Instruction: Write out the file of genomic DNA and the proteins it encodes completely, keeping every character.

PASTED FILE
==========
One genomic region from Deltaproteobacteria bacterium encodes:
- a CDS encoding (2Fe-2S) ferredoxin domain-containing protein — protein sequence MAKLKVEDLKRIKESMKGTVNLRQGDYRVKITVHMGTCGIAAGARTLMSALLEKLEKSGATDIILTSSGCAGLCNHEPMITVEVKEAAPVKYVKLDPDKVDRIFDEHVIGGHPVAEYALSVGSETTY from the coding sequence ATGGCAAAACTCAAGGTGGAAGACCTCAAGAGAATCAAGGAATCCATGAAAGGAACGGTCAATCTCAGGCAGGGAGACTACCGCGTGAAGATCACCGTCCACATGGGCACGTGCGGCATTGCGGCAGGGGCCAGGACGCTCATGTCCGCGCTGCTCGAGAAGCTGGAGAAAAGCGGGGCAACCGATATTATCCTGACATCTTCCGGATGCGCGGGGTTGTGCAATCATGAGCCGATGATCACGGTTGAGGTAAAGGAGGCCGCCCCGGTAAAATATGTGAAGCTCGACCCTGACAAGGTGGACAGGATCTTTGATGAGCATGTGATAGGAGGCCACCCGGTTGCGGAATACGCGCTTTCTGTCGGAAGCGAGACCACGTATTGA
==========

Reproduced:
One genomic region from Deltaproteobacteria bacterium encodes:
- a CDS encoding (2Fe-2S) ferredoxin domain-containing protein — protein sequence MAKLKVEDLKRIKESMKGTVNLRQGDYRVKITVHMGTCGIAAGARTLMSALLEKLEKSGATDIILTSSGCAGLCNHEPMITVEVKEAAPVKYVKLDPDKVDRIFDEHVIGGHPVAEYALSVGSETTY from the coding sequence ATGGCAAAACTCAAGGTGGAAGACCTCAAGAGAATCAAGGAATCCATGAAAGGAACGGTCAATCTCAGGCAGGGAGACTACCGCGTGAAGATCACCGTCCACATGGGCACGTGCGGCATTGCGGCAGGGGCCAGGACGCTCATGTCCGCGCTGCTCGAGAAGCTGGAGAAAAGCGGGGCAACCGATATTATCCTGACATCTTCCGGATGCGCGGGGTTGTGCAATCATGAGCCGATGATCACGGTTGAGGTAAAGGAGGCCGCCCCGGTAAAATATGTGAAGCTCGACCCTGACAAGGTGGACAGGATCTTTGATGAGCATGTGATAGGAGGCCACCCGGTTGCGGAATACGCGCTTTCTGTCGGAAGCGAGACCACGTATTGA